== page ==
Chris Knipp Writing: Movies, Politics, Art

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PostPosted: Tue Sep 23, 2008 4:18 pm 
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Eastern inertia

This film from Kazakhstan (in a French coproduction with a brief token scene in Paris) is a reworking of Tolstoy's Anna Karenina in 88 long and inexplicable minutes.

When she takes the train from the capital, Astana, to the southern city of Almaty to help her brother with marital problems, Chouga (the serene, handsome-looking Ainour Touganhaeva), married to a much older man, catches the eye of Ablai (Aidos Sagatov), a successful younger man who drives a big BMW. The younger woman he was dating had another suitor, an austere, bespectacled photography student who appears as the film opens reading the Arabic love poetry of Majnoun Layla aloud to himself. He is a flop in person, but the girl later marries him, after recovering from a suicide attempt when Ablai dumps her. When Chouga goes home again, though she has very much missed her young son (and he her), she realizes she is fed up with that life, and she runs off with Ablai. But Ablai, whose unceremonious dropping of the less impressive girlfriend showed a callous side to begin with, also has some habits Chouga doesn't seem to tolerate very well. First there's his weakness for hanging out in big sex bars. In a later scene she's at home sitting staring in the bedroom while he's in the living room playing cards with crude companions. His former girlfriend's friends rough him up, but his friends get their revenge and give him a video to depict it--a sign of further unsavoriness in the man's lifestyle. Chouga goes off to the train station for the Tolstoyan finale. Everybody else is fine.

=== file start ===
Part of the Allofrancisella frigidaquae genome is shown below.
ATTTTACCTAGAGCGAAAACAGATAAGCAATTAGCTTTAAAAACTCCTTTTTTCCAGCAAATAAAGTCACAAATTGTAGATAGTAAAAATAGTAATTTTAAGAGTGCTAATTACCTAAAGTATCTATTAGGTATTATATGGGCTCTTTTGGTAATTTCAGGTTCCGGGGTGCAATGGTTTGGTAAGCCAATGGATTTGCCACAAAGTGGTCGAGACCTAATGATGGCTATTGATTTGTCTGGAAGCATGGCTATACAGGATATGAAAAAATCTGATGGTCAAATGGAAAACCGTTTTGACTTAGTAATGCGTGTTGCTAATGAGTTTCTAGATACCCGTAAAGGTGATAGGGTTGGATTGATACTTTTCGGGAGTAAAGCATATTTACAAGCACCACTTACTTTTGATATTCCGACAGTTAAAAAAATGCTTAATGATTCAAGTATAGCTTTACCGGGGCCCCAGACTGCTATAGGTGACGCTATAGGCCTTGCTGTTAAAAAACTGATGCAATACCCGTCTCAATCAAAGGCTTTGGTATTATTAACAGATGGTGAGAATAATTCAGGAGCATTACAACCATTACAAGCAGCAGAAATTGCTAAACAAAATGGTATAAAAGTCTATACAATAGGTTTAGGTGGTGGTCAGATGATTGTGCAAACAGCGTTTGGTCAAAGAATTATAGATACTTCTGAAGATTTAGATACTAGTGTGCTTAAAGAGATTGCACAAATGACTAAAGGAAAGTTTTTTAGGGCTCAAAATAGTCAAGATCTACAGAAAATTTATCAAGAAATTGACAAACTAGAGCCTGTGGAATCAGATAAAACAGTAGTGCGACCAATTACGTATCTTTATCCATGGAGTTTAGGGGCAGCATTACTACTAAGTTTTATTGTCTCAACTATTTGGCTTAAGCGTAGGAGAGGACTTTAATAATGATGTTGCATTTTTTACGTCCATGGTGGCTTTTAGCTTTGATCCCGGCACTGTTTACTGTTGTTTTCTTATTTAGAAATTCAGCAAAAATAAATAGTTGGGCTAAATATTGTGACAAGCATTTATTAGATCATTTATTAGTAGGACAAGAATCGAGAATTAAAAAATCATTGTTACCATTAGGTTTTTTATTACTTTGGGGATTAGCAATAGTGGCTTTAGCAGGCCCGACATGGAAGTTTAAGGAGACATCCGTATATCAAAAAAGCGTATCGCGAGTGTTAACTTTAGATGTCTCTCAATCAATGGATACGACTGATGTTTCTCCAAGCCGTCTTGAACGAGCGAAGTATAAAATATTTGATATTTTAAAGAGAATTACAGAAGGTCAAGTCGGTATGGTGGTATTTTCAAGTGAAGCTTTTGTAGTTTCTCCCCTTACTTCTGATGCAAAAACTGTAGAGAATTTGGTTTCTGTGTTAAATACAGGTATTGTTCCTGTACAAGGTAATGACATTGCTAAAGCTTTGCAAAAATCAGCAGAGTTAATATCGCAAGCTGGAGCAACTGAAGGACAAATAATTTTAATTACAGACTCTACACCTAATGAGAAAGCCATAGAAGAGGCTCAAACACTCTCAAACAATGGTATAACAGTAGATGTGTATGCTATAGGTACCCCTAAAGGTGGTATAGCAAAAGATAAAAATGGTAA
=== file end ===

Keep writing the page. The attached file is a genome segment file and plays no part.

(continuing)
The chief interest of this leaden reworking of the great Russian novel, which is marked by very little interaction between any of the characters, may be simply its setting, the exotic part European, part Asian people and the newly-wealthy Kazakhstan where there are bright lights, big cars, flat-screen TV's, nicely appointed apartments, and women like Chouga seem to have a whole wardrobe full of fur coats. This is obviously a country that's newly rich. In some ways one might be reminded of the Korea of Hong Sang-Soo, but this world has none of the wit and ingenuity of Hong's treatment of relationship. The scenes are well-lighted for the most part. One or two are quite beautiful.

Otherwise, the pace is slow, the action is lifeless, and the director tends to rely on tableaux rather than movement. This is a device that might be effective once or twice. But when there turn out to be hardly any scenes resolved through dialogue, you begin to wonder what is going on. This is more a curiosity than a success even worthy of festival viewing. It adds nothing discernible to our understanding of the Anna Karenina theme. One can understand the FSLC festival committee's desire to branch out to a new filmmaking region, but this won't stand as a wise choice unless Omirbaev comes up with something much better next time.

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